#BGB Tutorial- Keeping Performance Reviews (Relatively) Painless


It’s that time again…

What time?

Why… time for a new post, you whipper snapper! 

This guest post is brought to you courtesy of Chris Farnell.

Chris is generously donating his point of view regarding keeping those inevitable uncomfortable moments that come with being a small business owner mostly pain free and a heck of a lot more comfy.

If you yourself run a small business and have employees or outsourced help, you know what I’m screamin’ here.

In this particular case, the uncomfy feeling stems from giving performance reviews to your hired help. Giving people feedback can be messy. I’d even go so far as to say it can suck royally.

However, if you have a few tricks up your sleeve like Chris here, you can skip the suck-o part and actually emerge from the other side feeling good about a review well done. Keep reading whipper snapper, and then share what you learned in the comments below. 

If your business employs people, sooner or later you’re going to have to review their performance. For this to be worthwhile, you need to be able to give your employees an honest appraisal of their strengths and weaknesses.

This can be tough, particularly for a small business where you and your employees are working closely together every day. However, there are a few basic tips that can help you to get through the process with the minimum of pain.

Keep It Professional

Performance reviews should be professional, which means a certain amount of formality is a good idea. This isn’t the time to ask how your employees’ kids are doing. Tell them what the performance review is supposed to achieve, then do it.

Keep the discussion structured and focused- an employee appraisal form is a good way of keeping that structure in place. There will be time to chat later.

Time It Well

The end of the year seems like a natural time to look back and take stock of your employees’ performance, right? After all, it’s a good chance to reflect on what’s gone by before your staff goes on holiday, ready to come back refreshed and improved ready for the New Year.

This philosophy is great, providing your staff doesn’t have anything to do. Most companies, surprisingly enough, actually have more work to do in the mad dash to get everything complete before the holidays. A better move is to get the review out of the way earlier in the year, preferably not before any tight deadlines.

Be Specific

It’s an old saying that there are no bad dogs. While the same thing might not be entirely true of employees, simply telling someone their performance is poor- or even that their performance is good, is not going to help them or you.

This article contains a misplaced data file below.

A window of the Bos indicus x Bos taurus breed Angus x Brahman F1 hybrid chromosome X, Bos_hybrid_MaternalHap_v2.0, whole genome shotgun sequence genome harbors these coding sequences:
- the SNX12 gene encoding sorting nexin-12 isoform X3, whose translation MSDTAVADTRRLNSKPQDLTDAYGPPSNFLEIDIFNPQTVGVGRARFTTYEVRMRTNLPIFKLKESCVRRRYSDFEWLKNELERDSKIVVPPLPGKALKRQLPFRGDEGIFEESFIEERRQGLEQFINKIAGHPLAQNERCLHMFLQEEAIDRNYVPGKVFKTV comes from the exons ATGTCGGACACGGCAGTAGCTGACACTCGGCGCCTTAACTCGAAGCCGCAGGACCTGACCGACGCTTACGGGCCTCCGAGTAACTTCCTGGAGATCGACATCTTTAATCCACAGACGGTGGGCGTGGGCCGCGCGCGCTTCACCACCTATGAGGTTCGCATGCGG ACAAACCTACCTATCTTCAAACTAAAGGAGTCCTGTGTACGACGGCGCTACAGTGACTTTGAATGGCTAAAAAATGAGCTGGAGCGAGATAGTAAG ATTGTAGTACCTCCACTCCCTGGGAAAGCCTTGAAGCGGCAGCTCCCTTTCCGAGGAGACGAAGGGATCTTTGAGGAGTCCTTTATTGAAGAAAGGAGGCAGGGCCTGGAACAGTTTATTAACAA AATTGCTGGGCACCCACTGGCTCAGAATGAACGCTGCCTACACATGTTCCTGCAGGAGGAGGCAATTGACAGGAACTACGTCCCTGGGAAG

Keep your feedback as specific as possible, referring to things the employee in question does, not things that they are. When saying that an employee makes a habit of something, make sure you can name specific incidents when it has happened.

This means that preparation is a key part of doing an employee appraisal. Throughout the year, keep track of incidents that you may want to refer back to. Make a note of the date, what happened and who was involved.

Feedback is an Ongoing Process

You shouldn’t store these notes up to ambush your employee with later, however. Feedback should be an ongoing process throughout the year.

When your employee goes into an appraisal, he or she should have a good idea of what to expect and what issues you will be raising. Giving them a nasty surprise won’t help change their behaviour.

FYI- You are the One Giving the Feedback

There will also be times when the feedback you give is based on things that other employees have told you. While gossip is the very best fun, if you want your business to be a pleasant environment it’s important that you take responsibility for the feedback you’re giving.

Verify the accuracy of anything you hear from other employees, and when you talk to the employee about it, make sure they know that the feedback is coming from you, not somebody else in the office.

Take the Good with the Bad

With regards to the feedback itself, balance the positive and the negative. This isn’t an opportunity to dress an employee down and tell them everything they’re doing wrong. You should be using this as a chance to acknowledge their achievements and contributions to the company as well. By the same token, employee appraisal is a tool that you should use with everyone in the company.

If you have an employee who is doing well and doesn’t seem to have any areas of improvement that doesn’t mean you should skip their appraisal. Far from it, it’s worth sitting them down to tell them how well their doing, and encourage them to keep it up.

At the other end of the spectrum, don’t just tell your weaker employees where they’re going wrong- offer them possible solutions. Give them things they can do that might improve matters.

Finally, bear in mind that an employee appraisal is a discussion, not a lecture. Listen to how your employee responds to the feedback, and also give them an opportunity to raise their own concerns.

Alright whipper snapper… if you liked this post, you know my request here. Please share it with your pals, like it on Facebook, Tweet it on Twitter, Toodle it on Toggle (OK I’m kidding on that last one… no idea if there is a toodle to toggle in cyberspace) and in general make a little noise. It’s always appreciated.

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About the author

Chris Farnell

Chris Farnell is a freelance writer working with BlinkSEO, a leading web content agency based in Norwich. When not writing about best practice for small businesses he writes about zombie movies.

By Chris Farnell

Chris Farnell

Chris Farnell is a freelance writer working with BlinkSEO, a leading web content agency based in Norwich. When not writing about best practice for small businesses he writes about zombie movies.

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